Inian Islands

Jul 18, 2019 - National Geographic Venture


Every day in Southeast Alaska is special; such a beautiful region makes for awesome scenery and wonderful wildlife encounters. Today we explored the Inian Islands, located between the northern part of the large Chichagof Island and Glacier Bay National Park in the mainland. The Inians partially block the waters flowing in and out of the northernmost area of the Inside Passage. As a result, the currents gain speed as they flow through this natural bottleneck which brings an abundance of fish, krill and nutrients. The locals know it: big numbers of bald eagles, blacklegged kittiwakes, pigeon guillemots, Steller sea lions and many other creatures congregate here, making the Inian Islands a Southeast Alaska wildlife hotspot.

We boarded our Zodiacs to explore the small archipelago and observe a great variety of wildlife; the abundant kelp beds near our anchorage were home to several sea otters. We all delighted in watching the creature with the highest-known density of hair, up to one million per square inch! Their presence in the Inians contributes to the well-being of the kelp forest as they eat many sea urchins who devour the largest portions of seaweed. In areas devoid of sea otters, sea urchins proliferate in such numbers that they completely destroy kelp forests and prevent the formation of this very important habitat.

The tidal currents were running, and we had the chance to see the calm surface waters looking like whitewater rivers in some areas. Numerous Steller sea lions rested on rocks and many more were swimming around looking for a fish to eat. Occasionally, they got successful and we witnessed how they tossed their catch out in the air trying to break a big fish into smaller chunks to swallow, while glaucous-winged gulls and blacklegged kittiwakes tried to get some scraps. It was a magnificent display of raw natural beauty. We all enjoyed the Inian Islands, a true jewel of Southeast Alaska!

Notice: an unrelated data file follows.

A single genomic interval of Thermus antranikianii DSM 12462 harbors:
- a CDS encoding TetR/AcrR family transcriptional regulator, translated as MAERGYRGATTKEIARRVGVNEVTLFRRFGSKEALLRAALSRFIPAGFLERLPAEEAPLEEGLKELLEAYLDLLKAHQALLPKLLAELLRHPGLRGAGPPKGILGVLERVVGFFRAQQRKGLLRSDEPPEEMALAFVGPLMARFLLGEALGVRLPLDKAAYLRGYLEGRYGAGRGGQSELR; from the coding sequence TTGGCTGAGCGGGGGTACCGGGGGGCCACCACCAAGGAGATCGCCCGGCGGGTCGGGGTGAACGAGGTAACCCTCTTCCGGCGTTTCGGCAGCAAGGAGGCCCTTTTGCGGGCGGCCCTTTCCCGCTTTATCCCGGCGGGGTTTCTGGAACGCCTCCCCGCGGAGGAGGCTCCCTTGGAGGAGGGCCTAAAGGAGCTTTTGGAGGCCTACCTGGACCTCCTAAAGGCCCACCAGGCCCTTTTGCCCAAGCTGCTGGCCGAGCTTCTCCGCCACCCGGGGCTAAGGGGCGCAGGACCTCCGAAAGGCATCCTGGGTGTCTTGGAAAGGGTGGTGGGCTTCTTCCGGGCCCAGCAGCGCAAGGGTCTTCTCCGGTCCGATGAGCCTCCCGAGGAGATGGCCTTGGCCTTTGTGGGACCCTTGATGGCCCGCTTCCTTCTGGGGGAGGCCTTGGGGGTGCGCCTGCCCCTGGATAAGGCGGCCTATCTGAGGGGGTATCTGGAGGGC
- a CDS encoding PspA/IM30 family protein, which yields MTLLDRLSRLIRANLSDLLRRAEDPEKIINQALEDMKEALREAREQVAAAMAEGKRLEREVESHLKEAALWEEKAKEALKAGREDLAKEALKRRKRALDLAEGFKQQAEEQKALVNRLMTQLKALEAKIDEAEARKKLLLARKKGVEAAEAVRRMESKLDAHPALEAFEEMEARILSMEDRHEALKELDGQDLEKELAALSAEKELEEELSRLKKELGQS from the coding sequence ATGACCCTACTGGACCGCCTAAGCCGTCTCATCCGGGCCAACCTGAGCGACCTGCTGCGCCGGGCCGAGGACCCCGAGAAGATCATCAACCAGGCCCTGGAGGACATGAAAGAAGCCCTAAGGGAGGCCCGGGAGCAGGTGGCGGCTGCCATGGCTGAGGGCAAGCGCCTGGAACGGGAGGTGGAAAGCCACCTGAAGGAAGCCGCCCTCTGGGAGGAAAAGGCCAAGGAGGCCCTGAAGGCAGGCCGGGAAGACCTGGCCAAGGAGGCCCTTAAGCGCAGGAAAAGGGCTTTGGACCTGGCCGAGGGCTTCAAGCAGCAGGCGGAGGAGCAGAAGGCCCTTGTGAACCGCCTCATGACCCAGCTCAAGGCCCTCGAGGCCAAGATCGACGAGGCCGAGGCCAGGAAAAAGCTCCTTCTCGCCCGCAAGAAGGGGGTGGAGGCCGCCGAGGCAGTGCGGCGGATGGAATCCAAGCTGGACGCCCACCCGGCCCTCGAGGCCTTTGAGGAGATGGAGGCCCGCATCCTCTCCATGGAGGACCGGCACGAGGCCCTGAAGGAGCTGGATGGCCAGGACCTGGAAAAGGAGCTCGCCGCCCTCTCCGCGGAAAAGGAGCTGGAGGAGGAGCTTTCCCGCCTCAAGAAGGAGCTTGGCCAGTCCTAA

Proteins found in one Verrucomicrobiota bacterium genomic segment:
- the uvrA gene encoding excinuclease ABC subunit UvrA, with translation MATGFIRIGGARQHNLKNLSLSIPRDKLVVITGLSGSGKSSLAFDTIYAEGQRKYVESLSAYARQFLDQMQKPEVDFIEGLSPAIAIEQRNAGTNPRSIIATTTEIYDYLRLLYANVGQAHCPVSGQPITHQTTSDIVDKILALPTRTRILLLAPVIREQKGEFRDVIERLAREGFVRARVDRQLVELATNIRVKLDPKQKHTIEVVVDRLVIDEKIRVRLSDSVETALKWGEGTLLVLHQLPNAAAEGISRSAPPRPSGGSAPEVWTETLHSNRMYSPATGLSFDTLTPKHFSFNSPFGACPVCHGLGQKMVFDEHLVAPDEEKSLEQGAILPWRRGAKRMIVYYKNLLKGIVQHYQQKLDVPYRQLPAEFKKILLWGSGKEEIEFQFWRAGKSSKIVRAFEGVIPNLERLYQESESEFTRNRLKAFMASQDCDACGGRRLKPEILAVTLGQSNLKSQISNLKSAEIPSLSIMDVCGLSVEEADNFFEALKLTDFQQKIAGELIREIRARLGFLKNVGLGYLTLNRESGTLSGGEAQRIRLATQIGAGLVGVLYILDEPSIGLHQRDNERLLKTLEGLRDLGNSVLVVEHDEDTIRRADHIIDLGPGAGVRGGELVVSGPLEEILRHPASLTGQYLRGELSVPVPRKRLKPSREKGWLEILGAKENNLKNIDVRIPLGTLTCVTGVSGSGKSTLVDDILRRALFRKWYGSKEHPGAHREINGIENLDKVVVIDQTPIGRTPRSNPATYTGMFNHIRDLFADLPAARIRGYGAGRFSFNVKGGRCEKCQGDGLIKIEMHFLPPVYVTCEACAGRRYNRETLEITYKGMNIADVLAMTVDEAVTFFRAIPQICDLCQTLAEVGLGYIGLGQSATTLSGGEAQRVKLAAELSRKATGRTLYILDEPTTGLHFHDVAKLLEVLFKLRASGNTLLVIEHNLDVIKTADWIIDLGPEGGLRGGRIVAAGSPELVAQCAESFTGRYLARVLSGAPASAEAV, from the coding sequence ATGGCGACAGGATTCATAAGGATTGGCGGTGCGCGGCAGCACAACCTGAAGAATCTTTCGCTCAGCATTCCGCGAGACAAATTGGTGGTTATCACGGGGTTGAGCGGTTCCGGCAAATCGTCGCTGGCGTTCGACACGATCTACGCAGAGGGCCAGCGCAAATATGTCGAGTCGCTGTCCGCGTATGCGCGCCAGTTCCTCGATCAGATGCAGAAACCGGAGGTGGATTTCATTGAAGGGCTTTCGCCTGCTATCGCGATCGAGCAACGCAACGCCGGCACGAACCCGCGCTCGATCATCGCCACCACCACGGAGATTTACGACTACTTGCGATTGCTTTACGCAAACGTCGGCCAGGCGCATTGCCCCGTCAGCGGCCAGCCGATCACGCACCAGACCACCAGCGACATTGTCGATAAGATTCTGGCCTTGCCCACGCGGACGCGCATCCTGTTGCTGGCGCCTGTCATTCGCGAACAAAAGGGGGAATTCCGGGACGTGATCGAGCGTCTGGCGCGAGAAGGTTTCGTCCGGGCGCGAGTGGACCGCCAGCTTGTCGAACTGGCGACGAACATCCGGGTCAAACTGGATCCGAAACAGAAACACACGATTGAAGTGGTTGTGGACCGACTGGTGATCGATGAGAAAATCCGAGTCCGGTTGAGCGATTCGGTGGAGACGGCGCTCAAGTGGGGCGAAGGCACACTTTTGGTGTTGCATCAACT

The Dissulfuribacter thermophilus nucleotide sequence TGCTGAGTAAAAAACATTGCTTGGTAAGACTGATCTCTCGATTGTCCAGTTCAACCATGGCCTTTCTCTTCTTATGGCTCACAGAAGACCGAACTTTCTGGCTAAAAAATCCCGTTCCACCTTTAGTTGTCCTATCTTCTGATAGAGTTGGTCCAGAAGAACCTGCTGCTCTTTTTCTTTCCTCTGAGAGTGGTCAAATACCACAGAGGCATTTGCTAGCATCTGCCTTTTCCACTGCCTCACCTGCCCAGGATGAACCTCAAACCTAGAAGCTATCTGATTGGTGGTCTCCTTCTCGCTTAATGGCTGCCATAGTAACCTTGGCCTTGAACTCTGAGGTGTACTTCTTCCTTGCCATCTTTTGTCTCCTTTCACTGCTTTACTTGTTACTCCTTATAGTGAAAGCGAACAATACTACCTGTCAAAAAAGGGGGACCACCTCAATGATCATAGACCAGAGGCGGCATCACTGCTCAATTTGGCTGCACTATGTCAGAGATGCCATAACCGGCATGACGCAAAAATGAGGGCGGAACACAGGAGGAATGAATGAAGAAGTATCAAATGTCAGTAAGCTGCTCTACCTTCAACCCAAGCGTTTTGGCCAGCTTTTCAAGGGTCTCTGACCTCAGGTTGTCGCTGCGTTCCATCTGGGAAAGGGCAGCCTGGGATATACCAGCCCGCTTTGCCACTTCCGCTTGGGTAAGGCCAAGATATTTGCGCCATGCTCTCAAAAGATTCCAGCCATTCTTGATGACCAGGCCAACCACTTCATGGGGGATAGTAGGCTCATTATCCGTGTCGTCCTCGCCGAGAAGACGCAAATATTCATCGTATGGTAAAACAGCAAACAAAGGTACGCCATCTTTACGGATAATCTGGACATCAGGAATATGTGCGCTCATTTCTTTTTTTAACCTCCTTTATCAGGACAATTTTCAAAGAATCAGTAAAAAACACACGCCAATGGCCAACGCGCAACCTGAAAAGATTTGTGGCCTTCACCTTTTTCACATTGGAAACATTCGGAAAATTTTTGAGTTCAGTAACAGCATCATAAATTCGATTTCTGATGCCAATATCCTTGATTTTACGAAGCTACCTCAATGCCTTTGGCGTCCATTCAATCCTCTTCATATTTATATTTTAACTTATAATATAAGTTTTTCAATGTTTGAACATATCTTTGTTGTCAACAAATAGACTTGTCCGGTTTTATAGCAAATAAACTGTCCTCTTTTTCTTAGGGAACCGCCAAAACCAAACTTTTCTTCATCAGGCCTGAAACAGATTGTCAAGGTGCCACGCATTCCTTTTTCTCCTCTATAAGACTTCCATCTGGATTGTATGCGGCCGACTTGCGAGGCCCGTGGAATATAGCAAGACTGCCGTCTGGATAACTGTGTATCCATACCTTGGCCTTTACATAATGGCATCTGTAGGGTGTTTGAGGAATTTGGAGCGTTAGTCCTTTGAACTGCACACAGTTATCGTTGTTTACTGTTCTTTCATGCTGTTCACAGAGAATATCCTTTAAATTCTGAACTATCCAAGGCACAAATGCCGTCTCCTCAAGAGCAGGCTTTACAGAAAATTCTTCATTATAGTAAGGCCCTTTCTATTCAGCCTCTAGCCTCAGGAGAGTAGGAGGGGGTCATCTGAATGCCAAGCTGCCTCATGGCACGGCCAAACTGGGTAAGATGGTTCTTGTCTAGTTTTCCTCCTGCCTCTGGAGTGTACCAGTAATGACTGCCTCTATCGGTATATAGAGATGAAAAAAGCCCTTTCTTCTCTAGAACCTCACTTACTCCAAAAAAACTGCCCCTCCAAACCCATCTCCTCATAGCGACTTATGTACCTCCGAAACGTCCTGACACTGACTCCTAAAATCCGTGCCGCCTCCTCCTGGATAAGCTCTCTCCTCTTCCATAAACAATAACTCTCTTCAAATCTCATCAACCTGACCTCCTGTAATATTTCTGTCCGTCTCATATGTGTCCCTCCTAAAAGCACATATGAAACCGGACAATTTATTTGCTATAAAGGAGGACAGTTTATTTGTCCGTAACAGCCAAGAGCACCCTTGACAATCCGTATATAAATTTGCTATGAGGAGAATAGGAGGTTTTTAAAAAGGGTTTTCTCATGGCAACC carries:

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About the Author

Carlos Navarro

Undersea Specialist

Carlos J. Navarro is a biochemist specializing in marine biology, a M. Sc. in Environmental Management and a freelance wildlife photographer/author. Carlos has spent most of the last 30 years living along the shores of the Sea of Cortez and participating in numerous scientific, conservation and environmental education projects on the vaquita, marine invertebrates, sea birds, great white sharks, baleen whales, jaguars and crocodiles. Carlos’ six years of jaguar research provided the basis of ONCA MAYA, a non-profit organization dedicated to jaguar conservation based in Cancun, of which he is a founding member and still serves as a scientific advisor. He loves being underwater, either free-diving or using SCUBA gear and have had the chance to explore the underwater realms of Alaska, Mexico, Svalbard, the trans-Atlantic ridge islands, the Caribbean and both coasts of South America from Panama to Chile and Brazil to Argentina. 

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